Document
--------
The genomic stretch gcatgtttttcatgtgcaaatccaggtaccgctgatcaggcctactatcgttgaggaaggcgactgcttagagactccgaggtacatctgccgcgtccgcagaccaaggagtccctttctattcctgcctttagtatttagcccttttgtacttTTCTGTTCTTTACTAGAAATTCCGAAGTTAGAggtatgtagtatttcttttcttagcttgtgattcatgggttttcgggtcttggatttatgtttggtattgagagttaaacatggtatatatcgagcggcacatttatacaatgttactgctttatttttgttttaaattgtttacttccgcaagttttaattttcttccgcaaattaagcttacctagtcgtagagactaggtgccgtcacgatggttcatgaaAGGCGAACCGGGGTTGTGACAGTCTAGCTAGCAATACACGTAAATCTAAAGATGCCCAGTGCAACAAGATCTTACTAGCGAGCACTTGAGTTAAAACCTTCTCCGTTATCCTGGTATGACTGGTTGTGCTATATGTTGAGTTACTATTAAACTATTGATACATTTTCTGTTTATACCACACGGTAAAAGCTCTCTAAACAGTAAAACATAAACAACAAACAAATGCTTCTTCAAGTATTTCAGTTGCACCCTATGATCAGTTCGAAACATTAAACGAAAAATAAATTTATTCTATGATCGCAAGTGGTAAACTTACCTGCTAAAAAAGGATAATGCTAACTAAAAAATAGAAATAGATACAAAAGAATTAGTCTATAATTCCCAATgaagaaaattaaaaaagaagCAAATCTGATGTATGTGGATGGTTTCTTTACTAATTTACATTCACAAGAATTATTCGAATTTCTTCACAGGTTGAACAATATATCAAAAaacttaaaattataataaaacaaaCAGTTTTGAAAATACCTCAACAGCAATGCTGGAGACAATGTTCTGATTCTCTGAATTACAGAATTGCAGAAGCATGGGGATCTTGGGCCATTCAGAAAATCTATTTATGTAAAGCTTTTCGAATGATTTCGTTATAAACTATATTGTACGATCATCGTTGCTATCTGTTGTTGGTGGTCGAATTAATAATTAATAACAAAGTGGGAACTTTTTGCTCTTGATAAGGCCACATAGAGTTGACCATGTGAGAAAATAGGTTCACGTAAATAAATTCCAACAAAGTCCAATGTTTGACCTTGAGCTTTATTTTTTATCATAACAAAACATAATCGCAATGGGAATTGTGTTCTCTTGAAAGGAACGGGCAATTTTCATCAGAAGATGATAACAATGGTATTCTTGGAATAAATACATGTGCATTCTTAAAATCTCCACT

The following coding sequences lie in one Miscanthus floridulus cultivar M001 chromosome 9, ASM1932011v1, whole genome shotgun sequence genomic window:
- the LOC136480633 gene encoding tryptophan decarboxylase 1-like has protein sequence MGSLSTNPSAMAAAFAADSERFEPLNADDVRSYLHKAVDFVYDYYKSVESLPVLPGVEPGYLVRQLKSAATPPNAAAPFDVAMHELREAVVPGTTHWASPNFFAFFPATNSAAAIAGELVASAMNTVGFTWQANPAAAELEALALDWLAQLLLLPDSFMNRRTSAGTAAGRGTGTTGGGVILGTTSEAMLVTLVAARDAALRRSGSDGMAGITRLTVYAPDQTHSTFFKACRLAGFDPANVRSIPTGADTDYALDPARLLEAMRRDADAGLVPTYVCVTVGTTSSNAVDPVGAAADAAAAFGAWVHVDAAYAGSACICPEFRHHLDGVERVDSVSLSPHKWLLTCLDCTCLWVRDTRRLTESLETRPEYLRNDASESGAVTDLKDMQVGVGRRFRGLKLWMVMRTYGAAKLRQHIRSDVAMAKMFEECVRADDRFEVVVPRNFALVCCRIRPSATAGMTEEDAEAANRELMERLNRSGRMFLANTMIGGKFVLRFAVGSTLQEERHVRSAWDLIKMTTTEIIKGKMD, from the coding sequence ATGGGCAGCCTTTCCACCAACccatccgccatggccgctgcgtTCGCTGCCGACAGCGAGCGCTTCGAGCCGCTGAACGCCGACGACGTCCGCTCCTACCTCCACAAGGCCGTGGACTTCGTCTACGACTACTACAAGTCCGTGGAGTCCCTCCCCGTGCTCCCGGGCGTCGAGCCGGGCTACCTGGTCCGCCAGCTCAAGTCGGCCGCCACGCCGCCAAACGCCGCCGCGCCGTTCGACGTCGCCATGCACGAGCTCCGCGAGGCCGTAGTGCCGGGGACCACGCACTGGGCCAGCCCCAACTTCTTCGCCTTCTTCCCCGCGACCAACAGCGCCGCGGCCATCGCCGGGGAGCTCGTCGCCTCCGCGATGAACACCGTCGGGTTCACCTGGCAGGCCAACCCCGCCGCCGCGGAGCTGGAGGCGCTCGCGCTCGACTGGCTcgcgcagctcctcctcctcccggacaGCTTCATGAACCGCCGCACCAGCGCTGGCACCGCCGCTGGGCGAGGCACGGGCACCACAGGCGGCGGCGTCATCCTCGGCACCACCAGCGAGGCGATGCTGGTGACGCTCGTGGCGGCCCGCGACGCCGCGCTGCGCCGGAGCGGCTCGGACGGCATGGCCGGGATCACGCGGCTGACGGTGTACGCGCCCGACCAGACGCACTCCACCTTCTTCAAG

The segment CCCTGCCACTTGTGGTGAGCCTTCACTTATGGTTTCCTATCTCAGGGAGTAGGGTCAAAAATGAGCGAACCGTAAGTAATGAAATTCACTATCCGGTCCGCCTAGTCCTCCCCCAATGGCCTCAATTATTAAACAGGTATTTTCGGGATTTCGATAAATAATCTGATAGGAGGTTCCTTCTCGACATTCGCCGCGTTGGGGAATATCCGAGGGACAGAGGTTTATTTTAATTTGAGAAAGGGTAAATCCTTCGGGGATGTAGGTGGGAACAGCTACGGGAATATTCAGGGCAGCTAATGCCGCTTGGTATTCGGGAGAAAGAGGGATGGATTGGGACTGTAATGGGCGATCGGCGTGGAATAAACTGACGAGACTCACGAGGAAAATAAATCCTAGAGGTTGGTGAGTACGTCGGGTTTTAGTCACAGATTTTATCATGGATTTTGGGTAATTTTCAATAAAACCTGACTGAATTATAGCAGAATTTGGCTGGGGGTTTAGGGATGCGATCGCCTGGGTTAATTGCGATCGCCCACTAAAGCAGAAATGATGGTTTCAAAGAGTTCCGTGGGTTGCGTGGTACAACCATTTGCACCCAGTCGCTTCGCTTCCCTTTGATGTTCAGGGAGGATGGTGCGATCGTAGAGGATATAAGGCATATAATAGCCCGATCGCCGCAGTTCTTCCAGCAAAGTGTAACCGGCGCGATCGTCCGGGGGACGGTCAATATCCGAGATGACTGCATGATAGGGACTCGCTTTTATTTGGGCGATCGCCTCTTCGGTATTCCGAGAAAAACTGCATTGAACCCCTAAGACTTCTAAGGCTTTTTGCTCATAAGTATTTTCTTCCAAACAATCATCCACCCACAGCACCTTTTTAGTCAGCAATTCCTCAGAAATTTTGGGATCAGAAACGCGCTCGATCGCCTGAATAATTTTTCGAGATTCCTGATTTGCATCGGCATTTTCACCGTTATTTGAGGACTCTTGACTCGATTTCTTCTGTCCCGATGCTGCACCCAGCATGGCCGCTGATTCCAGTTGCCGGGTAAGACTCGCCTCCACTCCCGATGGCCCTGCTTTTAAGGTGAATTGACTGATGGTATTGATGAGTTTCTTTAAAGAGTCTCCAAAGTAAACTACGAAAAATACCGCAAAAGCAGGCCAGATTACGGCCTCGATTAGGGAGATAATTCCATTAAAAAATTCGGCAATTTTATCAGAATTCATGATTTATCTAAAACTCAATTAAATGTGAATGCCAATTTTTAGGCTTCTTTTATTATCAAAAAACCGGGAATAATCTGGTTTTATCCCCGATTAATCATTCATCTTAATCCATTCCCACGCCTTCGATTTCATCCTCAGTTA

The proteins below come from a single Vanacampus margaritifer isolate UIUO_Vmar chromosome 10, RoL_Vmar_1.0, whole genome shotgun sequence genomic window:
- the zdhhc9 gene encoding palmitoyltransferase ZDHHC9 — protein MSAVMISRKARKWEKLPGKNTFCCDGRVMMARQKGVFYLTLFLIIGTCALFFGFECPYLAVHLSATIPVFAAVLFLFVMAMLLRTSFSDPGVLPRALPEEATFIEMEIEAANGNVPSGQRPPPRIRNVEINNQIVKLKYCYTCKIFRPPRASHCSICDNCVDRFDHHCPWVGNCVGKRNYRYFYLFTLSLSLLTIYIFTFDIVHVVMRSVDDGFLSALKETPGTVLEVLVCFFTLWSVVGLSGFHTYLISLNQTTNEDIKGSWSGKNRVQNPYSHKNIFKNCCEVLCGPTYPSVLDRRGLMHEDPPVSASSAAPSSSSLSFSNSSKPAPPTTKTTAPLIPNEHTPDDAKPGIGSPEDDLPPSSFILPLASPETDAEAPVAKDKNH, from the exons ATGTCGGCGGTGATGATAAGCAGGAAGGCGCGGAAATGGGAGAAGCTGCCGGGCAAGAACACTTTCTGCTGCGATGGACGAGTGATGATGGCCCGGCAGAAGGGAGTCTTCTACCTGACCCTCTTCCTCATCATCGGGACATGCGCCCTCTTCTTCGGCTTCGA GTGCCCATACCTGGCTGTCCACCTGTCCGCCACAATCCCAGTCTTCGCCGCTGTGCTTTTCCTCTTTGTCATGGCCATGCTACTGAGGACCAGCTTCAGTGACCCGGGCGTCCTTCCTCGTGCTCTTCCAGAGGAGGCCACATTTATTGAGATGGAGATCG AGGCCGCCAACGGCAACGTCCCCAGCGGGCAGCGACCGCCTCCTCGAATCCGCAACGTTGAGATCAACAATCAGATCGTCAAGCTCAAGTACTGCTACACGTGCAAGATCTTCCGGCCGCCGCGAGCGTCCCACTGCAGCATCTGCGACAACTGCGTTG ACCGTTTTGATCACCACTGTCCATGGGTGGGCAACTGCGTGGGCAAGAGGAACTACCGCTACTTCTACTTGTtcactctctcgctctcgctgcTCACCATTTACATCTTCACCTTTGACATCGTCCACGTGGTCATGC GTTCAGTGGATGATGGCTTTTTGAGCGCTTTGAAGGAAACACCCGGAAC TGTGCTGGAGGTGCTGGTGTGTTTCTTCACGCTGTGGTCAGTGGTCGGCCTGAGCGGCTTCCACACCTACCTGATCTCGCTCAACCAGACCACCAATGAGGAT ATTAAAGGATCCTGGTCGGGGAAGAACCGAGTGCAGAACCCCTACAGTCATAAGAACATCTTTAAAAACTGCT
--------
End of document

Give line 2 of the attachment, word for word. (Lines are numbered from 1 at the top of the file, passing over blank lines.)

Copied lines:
The following coding sequences lie in one Miscanthus floridulus cultivar M001 chromosome 9, ASM1932011v1, whole genome shotgun sequence genomic window: